By Marko Stojiljković, published on Ubiquarian
Soon It Will Be Dark is another example of a lyrical examination of people’s interaction with the environment. Shot in São Tomé and Príncipe, a small island country off the coast of Central Africa, this Berlin-based production is clearly focused on the anthropological observations of life and work, but without the post-colonial sensationalism and overt exoticism. The film premiered at the new Flash competition of FID Marseille.
At first, we just see the wild, seemingly untouched tropical shore, where the sandy beach meets the thick forest, with the sound scheme of the confronting noises of the wind blowing and the waves breaking. We move on through the forest, the birds are chirping, someone tries to imitate the sound, only to be covered with the sound of machetes hitting the leaves and the branches. The first building we see also seems abandoned, creating an illusion that we are in a somewhat deserted place.
We could not be more wrong: the place is lively and the life goes on: the grown-ups are working, the children are fishing and then watching the TV that is placed outside, together. An evening brings a sort of gathering on the streets of a village, while the night contrasts it with some peace and quiet interrupted only by the nature’s own sounds…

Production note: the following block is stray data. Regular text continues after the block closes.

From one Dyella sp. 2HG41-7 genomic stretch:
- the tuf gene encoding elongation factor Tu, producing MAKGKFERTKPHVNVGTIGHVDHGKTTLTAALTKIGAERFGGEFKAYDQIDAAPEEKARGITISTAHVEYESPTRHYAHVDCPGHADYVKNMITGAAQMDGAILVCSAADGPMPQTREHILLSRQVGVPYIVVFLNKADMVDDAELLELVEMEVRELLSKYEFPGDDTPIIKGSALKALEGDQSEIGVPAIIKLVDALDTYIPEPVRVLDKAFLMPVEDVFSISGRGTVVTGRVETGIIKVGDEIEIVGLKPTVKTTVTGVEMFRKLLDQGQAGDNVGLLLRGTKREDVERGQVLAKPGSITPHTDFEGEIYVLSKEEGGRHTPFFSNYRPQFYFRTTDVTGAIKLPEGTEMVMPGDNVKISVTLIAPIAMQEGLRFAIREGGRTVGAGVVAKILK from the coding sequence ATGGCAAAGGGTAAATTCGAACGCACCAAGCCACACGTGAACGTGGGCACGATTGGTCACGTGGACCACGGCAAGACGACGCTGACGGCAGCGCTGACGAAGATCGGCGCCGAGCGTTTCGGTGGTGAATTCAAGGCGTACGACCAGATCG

The film profits from its clear clear structure that draws the full circle, time-, place-, and content-wise. Time frame is a whole day (maybe a couple of hours more), from one morning till the next, the audio-visual material moves from the untouched nature to the community of people and backwards, ending with a long shot of a gigantic tortoise in the shade at the end of the beach, just about where the film started.
Envisioned and directed by Isabell Heimerdinger, who also recorded the sound in which the dialogue is left behind the ambiental sounds on purpose, Soon It Will Be Dark profits from the work of Ivan Marković, both in the camera- and the editing department, his careful framing and lensing that note the change of the natural light, and the meditative pace offering a lot of time for reflecting. Since there is no comment or the “meaning” to be read into blatantly, Jonathan Ritzel’s sound design could serve as the only tool to work in that direction. Soon It Will Be Dark is a well-rounded piece of simple, observational filmmaking that effortlessly leaves an impression.